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UK Voters list #general


David Kravitz
 

I have received a response to my query >from Matt Pitcher, an Electoral
Services Officer, Law & Corporate Governance regarding electoral
registration in the UK. To summarize:

1. The law still requires a householder to make an annual return of all
occupants of a house. They will send postal reminders and make a home visit
if they get no response. But, if the register remains unchanged, they *will
now* accept a telephone call or email/Internet registration.

2. There are two versions of the register, a full version with restricted
usage for voting, credit checking and crime prevention, and an edited
version freely available for purchase and no restriction on usage. Anybody
on the full list can *now* ask to be removed >from the full version for any
reason.

3. British citizens can now apply to be included on a register for 15 years
after emigration in their last registration constituency.

4. Voters' lists can "now" be alterred monthly for nine months of the year
to minimize the need to travel distances to vote caused by moving home.

Only today, a woman has been charged with making false entries on registers.

Thus >from a genealogical viewpoint, UK electoral registers are no more
valuable than telephone directories given the growing number of unlisted
numbers. But people who have moved or died should not be on the register at
a specific address >from year to year, as previously suggested.

David Kravitz
Netanya, Israel


Nick <tulse04-news@...>
 

"David Kravitz" <david_kravitz@hotmail.com> wrote

Thus >from a genealogical viewpoint, UK electoral registers are no more
valuable than telephone directories given the growing number of unlisted
numbers. But people who have moved or died should not be on the register
at a specific address >from year to year, as previously suggested.
As a candidate in an election 30 years ago it was fairly common to call on
people who had been living at an address for quite a few years, and to find
that the previous owners were still registered.

The current owners, whilst technically breaking the law by not registering
to vote, didn't believe in voting and therefore didn't register.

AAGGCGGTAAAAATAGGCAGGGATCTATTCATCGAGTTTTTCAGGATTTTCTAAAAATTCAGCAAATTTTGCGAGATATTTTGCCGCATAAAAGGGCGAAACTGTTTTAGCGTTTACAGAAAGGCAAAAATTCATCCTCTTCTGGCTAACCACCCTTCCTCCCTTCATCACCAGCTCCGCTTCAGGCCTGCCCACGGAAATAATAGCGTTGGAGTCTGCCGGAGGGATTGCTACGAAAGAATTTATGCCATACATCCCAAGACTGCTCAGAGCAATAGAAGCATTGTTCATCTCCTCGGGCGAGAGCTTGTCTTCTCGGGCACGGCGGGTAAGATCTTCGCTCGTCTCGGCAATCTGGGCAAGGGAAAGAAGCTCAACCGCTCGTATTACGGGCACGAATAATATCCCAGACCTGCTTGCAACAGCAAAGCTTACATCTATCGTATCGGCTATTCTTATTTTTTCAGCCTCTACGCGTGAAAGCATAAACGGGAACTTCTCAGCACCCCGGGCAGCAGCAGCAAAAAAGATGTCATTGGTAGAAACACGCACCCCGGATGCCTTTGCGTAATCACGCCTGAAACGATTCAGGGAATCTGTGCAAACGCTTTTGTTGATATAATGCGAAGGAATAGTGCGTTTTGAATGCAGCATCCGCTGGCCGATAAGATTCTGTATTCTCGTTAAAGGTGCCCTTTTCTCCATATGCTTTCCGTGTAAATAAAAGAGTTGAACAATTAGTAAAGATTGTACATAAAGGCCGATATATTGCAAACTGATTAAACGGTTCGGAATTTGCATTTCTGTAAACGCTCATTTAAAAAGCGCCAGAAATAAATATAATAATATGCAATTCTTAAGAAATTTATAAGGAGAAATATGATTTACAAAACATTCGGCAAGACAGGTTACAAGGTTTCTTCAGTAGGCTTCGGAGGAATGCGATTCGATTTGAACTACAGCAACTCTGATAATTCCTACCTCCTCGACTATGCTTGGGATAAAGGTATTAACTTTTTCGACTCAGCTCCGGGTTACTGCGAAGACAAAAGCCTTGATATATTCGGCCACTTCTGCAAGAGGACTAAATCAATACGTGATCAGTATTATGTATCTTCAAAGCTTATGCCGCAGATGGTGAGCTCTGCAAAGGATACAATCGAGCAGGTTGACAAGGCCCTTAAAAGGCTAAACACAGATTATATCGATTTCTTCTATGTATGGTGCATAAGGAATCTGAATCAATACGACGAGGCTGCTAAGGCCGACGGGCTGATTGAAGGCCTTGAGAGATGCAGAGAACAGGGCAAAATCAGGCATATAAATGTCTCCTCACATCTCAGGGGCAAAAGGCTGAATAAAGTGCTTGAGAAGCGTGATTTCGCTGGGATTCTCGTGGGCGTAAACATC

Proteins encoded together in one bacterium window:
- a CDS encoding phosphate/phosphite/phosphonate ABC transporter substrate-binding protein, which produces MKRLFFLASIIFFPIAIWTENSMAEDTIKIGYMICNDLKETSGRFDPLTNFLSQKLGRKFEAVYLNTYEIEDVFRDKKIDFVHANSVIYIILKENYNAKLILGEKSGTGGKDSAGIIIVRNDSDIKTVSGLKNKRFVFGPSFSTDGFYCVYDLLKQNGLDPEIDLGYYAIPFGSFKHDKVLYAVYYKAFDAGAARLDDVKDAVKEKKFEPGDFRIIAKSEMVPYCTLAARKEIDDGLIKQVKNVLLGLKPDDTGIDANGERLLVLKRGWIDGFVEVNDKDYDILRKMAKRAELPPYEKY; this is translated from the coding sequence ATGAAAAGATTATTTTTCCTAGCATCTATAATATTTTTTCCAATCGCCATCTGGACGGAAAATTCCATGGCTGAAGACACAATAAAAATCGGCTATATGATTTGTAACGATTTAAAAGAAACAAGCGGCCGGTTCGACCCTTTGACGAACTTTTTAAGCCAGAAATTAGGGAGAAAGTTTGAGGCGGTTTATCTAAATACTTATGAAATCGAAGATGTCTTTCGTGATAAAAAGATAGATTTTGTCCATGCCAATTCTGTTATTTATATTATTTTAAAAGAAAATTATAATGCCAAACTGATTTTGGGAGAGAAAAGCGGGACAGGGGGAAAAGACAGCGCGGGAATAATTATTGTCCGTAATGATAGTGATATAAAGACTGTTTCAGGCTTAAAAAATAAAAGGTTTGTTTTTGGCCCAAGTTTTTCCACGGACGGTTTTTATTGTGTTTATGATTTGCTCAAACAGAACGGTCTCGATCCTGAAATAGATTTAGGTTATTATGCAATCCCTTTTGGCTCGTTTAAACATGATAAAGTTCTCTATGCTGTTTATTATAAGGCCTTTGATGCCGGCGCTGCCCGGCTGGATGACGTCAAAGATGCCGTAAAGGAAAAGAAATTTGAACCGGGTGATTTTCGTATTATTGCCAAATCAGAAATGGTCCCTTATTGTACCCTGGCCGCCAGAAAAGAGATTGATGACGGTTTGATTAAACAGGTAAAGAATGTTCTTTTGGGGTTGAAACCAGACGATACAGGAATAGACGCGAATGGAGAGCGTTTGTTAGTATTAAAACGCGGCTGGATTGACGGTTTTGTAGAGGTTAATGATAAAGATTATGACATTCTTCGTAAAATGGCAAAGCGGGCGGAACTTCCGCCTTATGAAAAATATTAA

Whilst this should result in there being no entry at that particular
address - in which case I would not have called there and had this
experience - there were indeed the previous residents living there - who
would have moved elsewhere or could have died (or both).

There is no requirement of electors to inform the registration officer that
they are moving elsewhere - thankfully the UK doesn't require us to register
our movements with the authorities.

My above experience would indicate that (certainly in the past) the practice
is to keep on the register the people listed, until a registration form has
been submitted which revises the previous position - notwithstanding Mr
Pitcher's comments. What should happen and what does happen are often two
different things. I understand that he works for a local municipality in the
UK. For him to have said otherwise would have implied that he was acting
illegally. What he and David Kravitz are saying is quite correct in how the
register _should_ be maintained - my experience on the ground is different.

Much of present discussion is about people not being registered rather than
the people being on the Register who shouldn't be. There is a new Bill going
through Parliament to improve matters
http://www.electoralcommission.gov.uk/elections/eladbill.cfm

"The electoral registration process Report and recommendations"
http://www.electoralcommission.gov.uk/files/dms/Registration_9799-79
73__E__N__S__W__.pdf
examines the current situation and makes recommendations for the future.

Nick Landau
London, UK

COHNREICH (Anklam, Germany Krajenka, Poland) ATLAS (Wielkie Oczy (near
Lvov/Lemberg), Poland) WEITZMAN (Cracow), WECHSLER(Schwabach, Germany)
KOHN/WEISSKOPF (Wallerstein and Kleinerdlingen,Germany) LANDAU (only adopted
on leaving Belarus or later)/FREDKIN (?) (Gomel, Mogilev, Chernigov, Belarus)